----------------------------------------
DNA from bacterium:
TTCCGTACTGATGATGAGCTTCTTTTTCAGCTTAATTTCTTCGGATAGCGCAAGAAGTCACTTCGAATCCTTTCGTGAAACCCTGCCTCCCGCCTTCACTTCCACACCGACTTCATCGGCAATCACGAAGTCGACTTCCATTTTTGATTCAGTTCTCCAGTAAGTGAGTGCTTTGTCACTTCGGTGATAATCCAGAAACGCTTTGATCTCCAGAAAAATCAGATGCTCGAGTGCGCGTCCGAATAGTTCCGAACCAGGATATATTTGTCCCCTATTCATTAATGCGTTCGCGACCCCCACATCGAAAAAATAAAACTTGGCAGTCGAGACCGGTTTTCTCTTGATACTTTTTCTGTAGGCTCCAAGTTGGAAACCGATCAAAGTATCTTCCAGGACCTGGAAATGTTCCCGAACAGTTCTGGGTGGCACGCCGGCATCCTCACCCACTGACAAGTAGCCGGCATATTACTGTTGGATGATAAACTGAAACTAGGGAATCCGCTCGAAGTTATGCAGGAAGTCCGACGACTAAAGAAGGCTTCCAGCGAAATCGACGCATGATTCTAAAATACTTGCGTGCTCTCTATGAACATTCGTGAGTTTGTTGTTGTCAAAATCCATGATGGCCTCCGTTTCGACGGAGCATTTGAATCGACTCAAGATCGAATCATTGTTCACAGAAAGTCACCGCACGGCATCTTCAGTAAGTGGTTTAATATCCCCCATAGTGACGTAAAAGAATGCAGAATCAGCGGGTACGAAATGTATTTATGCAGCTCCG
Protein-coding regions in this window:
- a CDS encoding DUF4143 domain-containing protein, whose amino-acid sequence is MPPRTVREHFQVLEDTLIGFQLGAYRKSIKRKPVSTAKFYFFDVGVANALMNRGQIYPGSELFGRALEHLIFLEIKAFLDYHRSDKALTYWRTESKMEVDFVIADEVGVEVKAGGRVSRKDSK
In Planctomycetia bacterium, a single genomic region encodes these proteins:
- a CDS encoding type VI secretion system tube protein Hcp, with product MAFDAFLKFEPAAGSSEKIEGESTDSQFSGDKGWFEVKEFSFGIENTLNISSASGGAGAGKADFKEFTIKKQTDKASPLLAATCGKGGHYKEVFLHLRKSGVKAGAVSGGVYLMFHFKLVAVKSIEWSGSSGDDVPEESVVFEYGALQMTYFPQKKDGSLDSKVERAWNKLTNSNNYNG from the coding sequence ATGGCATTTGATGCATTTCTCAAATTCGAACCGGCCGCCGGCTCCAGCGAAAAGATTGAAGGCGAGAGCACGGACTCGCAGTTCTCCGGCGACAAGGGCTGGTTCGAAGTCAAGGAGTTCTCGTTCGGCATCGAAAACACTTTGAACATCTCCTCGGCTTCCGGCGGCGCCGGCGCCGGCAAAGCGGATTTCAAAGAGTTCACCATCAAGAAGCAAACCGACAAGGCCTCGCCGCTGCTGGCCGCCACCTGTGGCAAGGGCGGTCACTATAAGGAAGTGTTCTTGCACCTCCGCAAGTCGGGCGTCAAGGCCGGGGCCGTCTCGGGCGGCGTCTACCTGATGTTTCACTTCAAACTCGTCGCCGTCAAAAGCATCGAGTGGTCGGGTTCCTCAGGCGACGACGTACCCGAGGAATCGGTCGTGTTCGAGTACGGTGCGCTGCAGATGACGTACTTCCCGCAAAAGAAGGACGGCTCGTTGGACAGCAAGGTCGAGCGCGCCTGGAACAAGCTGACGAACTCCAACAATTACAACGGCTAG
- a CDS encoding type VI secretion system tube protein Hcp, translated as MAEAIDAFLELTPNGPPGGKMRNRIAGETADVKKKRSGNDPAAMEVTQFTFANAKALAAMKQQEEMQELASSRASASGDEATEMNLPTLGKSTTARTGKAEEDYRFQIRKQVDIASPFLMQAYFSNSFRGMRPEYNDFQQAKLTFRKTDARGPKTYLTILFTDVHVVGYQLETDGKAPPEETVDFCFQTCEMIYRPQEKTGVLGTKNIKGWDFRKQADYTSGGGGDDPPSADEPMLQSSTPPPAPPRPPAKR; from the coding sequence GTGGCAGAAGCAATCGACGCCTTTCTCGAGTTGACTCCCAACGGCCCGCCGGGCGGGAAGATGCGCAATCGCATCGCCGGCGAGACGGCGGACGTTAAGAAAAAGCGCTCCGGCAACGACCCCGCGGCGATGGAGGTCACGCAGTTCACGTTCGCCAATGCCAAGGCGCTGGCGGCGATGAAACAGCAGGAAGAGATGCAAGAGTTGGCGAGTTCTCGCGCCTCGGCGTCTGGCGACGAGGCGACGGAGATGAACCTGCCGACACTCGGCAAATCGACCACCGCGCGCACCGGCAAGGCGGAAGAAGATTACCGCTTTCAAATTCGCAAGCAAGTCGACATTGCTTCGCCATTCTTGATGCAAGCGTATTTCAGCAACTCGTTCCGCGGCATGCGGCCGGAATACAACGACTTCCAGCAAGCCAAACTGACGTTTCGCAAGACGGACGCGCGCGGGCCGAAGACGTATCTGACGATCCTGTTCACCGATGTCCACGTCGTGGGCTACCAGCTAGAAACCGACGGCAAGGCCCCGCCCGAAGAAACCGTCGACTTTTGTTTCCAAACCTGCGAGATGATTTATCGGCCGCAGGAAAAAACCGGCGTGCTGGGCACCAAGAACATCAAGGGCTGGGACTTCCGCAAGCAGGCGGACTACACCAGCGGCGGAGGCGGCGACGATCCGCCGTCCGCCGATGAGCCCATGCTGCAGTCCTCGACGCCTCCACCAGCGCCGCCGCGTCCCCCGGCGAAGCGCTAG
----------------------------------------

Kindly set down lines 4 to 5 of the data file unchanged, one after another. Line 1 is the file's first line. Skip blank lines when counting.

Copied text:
- a CDS encoding DUF4143 domain-containing protein, whose amino-acid sequence is MPPRTVREHFQVLEDTLIGFQLGAYRKSIKRKPVSTAKFYFFDVGVANALMNRGQIYPGSELFGRALEHLIFLEIKAFLDYHRSDKALTYWRTESKMEVDFVIADEVGVEVKAGGRVSRKDSK
In Planctomycetia bacterium, a single genomic region encodes these proteins: